This last Saturday night, I took my Protolene Khanate army out for its first run using the IABSM variant "Get Your Frickin' Tentacle Out Of My Face" or GYFTOOMF for short. For those of you unfamiliar with the Khanate, they are a truly superb range of 15mm sci-fi miniatures from Critical Mass Games consisting of three types of dog-headed infantry (Scouts, Hunters and Predators) backed by three sizes of walker (Ayame - small two-leg; Marrock - large two-leg; and then two types of simply huge four-leg walkers, this last irrelevant here as I haven't managed to work out how to build them yet!). 


The GYFTOOMF rules don't give army lists: you construct them yourself from guidelines dependent on the figures that you are fielding. You can find my version of a Khanate army list here but suffice to say that the force I was fielding consisted of a Scout element, who would normally arrive first, backed by Hunter and Predator elements who would arrive as the game continued. Each element consisted of a platoon of infantry backed up by a platoon of three small walkers and a platoon of three medium walkers, with the Scouts also having some specialist snipers. Under my version of the GYFTOOMF Khanate army list, the Scouts are lightly armed and armoured but excellent at spotting; the Hunters are bog-standard infantry; and the Predators are elite infantry specialising in close combat. 

My opponent, Neil, and I had decided to try an "Invasion Earth!" style scenario similar to the Harry Turtledove "aliens join WW2" series of books. Neil would therefore field a WW2 US armoured force, and we would fight over a village in northern France. I had perhaps underestimated the firepower of an American armoured company, and had given Neil eight Shermans (with the 76mm gun) and three platoons of half-track mounted infantry, plus air support and some off-table Priests. Well, just as I wanted to get as many of my Khanate on the table as possible, Neil wanted to do the same with his Americans!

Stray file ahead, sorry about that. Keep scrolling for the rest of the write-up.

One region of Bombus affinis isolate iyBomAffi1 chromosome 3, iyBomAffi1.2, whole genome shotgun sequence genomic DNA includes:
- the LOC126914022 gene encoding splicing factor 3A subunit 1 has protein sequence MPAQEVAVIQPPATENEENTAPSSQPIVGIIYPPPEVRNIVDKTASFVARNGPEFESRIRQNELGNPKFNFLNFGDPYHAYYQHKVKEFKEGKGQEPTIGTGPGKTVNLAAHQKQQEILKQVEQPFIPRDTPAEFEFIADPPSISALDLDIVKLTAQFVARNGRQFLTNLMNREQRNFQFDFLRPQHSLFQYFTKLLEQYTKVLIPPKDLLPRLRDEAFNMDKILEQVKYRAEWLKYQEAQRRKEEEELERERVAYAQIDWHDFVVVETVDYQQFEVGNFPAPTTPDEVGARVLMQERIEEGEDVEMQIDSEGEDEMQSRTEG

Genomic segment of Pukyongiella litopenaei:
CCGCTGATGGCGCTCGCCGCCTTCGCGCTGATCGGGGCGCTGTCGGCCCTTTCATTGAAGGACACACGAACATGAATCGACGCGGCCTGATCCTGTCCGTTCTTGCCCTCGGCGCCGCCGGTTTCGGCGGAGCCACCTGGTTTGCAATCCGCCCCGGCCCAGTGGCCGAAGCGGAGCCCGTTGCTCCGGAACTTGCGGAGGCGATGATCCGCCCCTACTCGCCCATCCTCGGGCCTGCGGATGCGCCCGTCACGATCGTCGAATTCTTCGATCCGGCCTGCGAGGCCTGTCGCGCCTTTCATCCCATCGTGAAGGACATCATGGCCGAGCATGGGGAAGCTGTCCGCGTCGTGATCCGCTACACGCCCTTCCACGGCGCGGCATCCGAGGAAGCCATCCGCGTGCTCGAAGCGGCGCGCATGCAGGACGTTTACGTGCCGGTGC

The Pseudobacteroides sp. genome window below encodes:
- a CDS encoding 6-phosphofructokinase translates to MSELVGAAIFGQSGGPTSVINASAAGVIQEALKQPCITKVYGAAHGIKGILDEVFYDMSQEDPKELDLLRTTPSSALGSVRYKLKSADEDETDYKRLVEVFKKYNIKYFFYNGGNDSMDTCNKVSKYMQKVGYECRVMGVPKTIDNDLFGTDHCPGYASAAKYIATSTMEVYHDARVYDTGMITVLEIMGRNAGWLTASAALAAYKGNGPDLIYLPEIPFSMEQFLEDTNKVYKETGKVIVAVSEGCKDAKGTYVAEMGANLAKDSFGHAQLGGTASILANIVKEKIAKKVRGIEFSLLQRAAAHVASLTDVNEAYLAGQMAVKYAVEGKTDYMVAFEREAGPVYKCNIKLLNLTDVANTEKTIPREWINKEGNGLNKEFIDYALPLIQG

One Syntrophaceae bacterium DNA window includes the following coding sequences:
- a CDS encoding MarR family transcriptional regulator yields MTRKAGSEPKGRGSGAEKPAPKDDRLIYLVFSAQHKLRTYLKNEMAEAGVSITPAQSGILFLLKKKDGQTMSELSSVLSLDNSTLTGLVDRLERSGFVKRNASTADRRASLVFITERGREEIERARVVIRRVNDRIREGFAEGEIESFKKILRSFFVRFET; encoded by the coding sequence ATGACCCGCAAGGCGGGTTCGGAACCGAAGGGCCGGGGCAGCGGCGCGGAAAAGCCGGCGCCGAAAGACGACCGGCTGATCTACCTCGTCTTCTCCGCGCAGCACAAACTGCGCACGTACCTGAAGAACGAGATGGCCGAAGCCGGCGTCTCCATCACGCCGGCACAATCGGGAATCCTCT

The battlefield therefore consisted of a fairly large French village with a canal passing through its centre. The canal was impassable to vehicles and infantry, except for walkers of course, but there were three substantial bridges. Each side's objective was to control the crossings over the canal, which were not to be destroyed for any reason. 


As the forces on each side were quite large (a company of foot plus a company of armour), we decided to feed them in gradually: three platoons of reconnaissance troops would start on each back edge, with more coming in as and when we thought it fitted the game. IABSM, and therefore GYFTOOMF, operates a Blinds system, where units enter the table concealed under Blinds, and are only revealed either when firing or when spotted by the opposition. My three Blinds were therefore the entire Khanate Scout contingent: an HQ element of snipers, and a platoon each of infantry, small walkers and medium walkers. 

My Blinds advanced quickly towards the centre of the village, with Neil advancing almost as quickly from the other side. I got line of sight on one of Neil's Blinds, and was able to scan another (IABSM is card-driven: the Scan card in GYFTOOMF effectively gives you a free spot). Both turned out to be platoons of Shermans! Somewhat surprised, I queried how Neil felt he could describe his Shermans as being the reconnaissance element of his force...only to be told that this was a Market Garden style thrust with an armoured spearhead! 

Now what I should have done at this point was stop whinging and get my Scouts hunkered down in cover a little bit back on my side of the canal and then called for reinforcements. If Neil attacked, my Scouts would fire from unspotted positions against tanks bottlenecked at one of the three bridges. Then, as the reinforcements arrived, I should have bolstered my position, chosen a schwerpunkt, assembled a powerful assault force and then punched over the canal using the fact that my walkers weren't hindered by the obstacle to target Neil's weakest point. 

That's what I should have done! 

What I actually did, of course, was move the Scouts forward close enough to the canal to take a few long range pot shots at the tanks, and thus allowed Neil's tank commanders an attempt to spot them. What I had also forgotten was that although my Scout infantry were easily concealable, a platoon of 12ft high walkers was another matter...and let's not even go there on the bigger ones. They might be good at crossing terrain, especially hedges, but 30ft high walkers take a lot of hiding.